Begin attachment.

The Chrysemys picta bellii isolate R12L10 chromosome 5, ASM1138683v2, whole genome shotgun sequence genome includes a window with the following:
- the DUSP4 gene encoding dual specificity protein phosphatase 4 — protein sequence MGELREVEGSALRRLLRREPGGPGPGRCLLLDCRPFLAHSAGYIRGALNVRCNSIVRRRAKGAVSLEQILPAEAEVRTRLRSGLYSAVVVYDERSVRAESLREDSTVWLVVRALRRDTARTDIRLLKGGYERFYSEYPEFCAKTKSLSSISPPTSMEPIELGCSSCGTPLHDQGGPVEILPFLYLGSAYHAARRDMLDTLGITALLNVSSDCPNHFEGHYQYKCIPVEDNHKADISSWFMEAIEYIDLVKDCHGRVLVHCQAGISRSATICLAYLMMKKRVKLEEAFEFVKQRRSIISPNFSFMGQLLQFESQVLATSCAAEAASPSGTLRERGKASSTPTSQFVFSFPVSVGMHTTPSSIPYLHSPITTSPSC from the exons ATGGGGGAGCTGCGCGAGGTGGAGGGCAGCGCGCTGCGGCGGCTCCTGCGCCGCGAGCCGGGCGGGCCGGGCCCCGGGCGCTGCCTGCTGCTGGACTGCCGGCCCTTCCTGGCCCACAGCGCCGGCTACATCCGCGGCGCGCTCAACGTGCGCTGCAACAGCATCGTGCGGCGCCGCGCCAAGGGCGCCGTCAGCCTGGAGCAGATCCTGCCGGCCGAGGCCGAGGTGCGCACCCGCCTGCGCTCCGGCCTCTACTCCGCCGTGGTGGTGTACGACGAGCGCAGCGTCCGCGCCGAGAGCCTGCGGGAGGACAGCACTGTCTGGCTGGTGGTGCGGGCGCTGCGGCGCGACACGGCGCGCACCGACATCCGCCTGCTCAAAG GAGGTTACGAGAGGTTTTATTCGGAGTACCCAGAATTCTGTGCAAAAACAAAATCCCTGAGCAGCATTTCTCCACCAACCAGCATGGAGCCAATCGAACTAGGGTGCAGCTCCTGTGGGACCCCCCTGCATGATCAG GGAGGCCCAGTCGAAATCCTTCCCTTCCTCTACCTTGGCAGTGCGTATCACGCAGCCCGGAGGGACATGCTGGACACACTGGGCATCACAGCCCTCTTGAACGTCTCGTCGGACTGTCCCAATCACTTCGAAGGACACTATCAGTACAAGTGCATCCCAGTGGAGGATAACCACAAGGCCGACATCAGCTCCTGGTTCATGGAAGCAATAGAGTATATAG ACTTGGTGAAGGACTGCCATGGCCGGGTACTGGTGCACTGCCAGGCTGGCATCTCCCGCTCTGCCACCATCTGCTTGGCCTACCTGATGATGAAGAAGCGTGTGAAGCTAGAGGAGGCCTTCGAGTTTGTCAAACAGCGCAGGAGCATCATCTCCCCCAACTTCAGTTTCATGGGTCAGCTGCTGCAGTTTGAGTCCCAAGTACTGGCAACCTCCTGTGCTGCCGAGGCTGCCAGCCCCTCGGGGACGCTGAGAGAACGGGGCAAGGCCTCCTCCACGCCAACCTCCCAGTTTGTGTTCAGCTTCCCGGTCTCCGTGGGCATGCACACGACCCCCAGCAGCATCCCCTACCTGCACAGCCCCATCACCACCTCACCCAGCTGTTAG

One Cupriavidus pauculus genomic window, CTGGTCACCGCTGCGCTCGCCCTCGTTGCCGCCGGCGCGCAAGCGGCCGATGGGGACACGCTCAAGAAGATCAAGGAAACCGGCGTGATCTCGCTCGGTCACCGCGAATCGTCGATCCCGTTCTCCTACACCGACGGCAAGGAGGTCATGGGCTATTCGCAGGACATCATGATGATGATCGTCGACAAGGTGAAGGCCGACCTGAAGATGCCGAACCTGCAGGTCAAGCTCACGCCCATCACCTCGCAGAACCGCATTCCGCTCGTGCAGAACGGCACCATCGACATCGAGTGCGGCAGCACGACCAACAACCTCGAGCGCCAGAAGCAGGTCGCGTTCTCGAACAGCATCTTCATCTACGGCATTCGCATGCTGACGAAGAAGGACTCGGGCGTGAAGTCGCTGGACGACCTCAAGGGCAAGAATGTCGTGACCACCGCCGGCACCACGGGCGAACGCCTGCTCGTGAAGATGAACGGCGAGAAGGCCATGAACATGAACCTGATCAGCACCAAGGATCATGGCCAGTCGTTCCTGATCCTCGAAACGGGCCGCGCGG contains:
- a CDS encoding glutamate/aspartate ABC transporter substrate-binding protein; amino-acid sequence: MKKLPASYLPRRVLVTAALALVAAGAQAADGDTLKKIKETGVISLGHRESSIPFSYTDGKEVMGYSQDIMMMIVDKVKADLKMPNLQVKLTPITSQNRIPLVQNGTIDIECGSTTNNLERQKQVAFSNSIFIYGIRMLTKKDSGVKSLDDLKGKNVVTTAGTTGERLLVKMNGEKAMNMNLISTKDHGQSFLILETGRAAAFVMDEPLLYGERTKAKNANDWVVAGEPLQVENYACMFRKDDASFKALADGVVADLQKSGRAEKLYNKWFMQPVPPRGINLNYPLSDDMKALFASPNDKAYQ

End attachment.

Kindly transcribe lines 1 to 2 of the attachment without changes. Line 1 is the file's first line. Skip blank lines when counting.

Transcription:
The Chrysemys picta bellii isolate R12L10 chromosome 5, ASM1138683v2, whole genome shotgun sequence genome includes a window with the following:
- the DUSP4 gene encoding dual specificity protein phosphatase 4 — protein sequence MGELREVEGSALRRLLRREPGGPGPGRCLLLDCRPFLAHSAGYIRGALNVRCNSIVRRRAKGAVSLEQILPAEAEVRTRLRSGLYSAVVVYDERSVRAESLREDSTVWLVVRALRRDTARTDIRLLKGGYERFYSEYPEFCAKTKSLSSISPPTSMEPIELGCSSCGTPLHDQGGPVEILPFLYLGSAYHAARRDMLDTLGITALLNVSSDCPNHFEGHYQYKCIPVEDNHKADISSWFMEAIEYIDLVKDCHGRVLVHCQAGISRSATICLAYLMMKKRVKLEEAFEFVKQRRSIISPNFSFMGQLLQFESQVLATSCAAEAASPSGTLRERGKASSTPTSQFVFSFPVSVGMHTTPSSIPYLHSPITTSPSC from the exons ATGGGGGAGCTGCGCGAGGTGGAGGGCAGCGCGCTGCGGCGGCTCCTGCGCCGCGAGCCGGGCGGGCCGGGCCCCGGGCGCTGCCTGCTGCTGGACTGCCGGCCCTTCCTGGCCCACAGCGCCGGCTACATCCGCGGCGCGCTCAACGTGCGCTGCAACAGCATCGTGCGGCGCCGCGCCAAGGGCGCCGTCAGCCTGGAGCAGATCCTGCCGGCCGAGGCCGAGGTGCGCACCCGCCTGCGCTCCGGCCTCTACTCCGCCGTGGTGGTGTACGACGAGCGCAGCGTCCGCGCCGAGAGCCTGCGGGAGGACAGCACTGTCTGGCTGGTGGTGCGGGCGCTGCGGCGCGACACGGCGCGCACCGACATCCGCCTGCTCAAAG GAGGTTACGAGAGGTTTTATTCGGAGTACCCAGAATTCTGTGCAAAAACAAAATCCCTGAGCAGCATTTCTCCACCAACCAGCATGGAGCCAATCGAACTAGGGTGCAGCTCCTGTGGGACCCCCCTGCATGATCAG GGAGGCCCAGTCGAAATCCTTCCCTTCCTCTACCTTGGCAGTGCGTATCACGCAGCCCGGAGGGACATGCTGGACACACTGGGCATCACAGCCCTCTTGAACGTCTCGTCGGACTGTCCCAATCACTTCGAAGGACACTATCAGTACAAGTGCATCCCAGTGGAGGATAACCACAAGGCCGACATCAGCTCCTGGTTCATGGAAGCAATAGAGTATATAG ACTTGGTGAAGGACTGCCATGGCCGGGTACTGGTGCACTGCCAGGCTGGCATCTCCCGCTCTGCCACCATCTGCTTGGCCTACCTGATGATGAAGAAGCGTGTGAAGCTAGAGGAGGCCTTCGAGTTTGTCAAACAGCGCAGGAGCATCATCTCCCCCAACTTCAGTTTCATGGGTCAGCTGCTGCAGTTTGAGTCCCAAGTACTGGCAACCTCCTGTGCTGCCGAGGCTGCCAGCCCCTCGGGGACGCTGAGAGAACGGGGCAAGGCCTCCTCCACGCCAACCTCCCAGTTTGTGTTCAGCTTCCCGGTCTCCGTGGGCATGCACACGACCCCCAGCAGCATCCCCTACCTGCACAGCCCCATCACCACCTCACCCAGCTGTTAG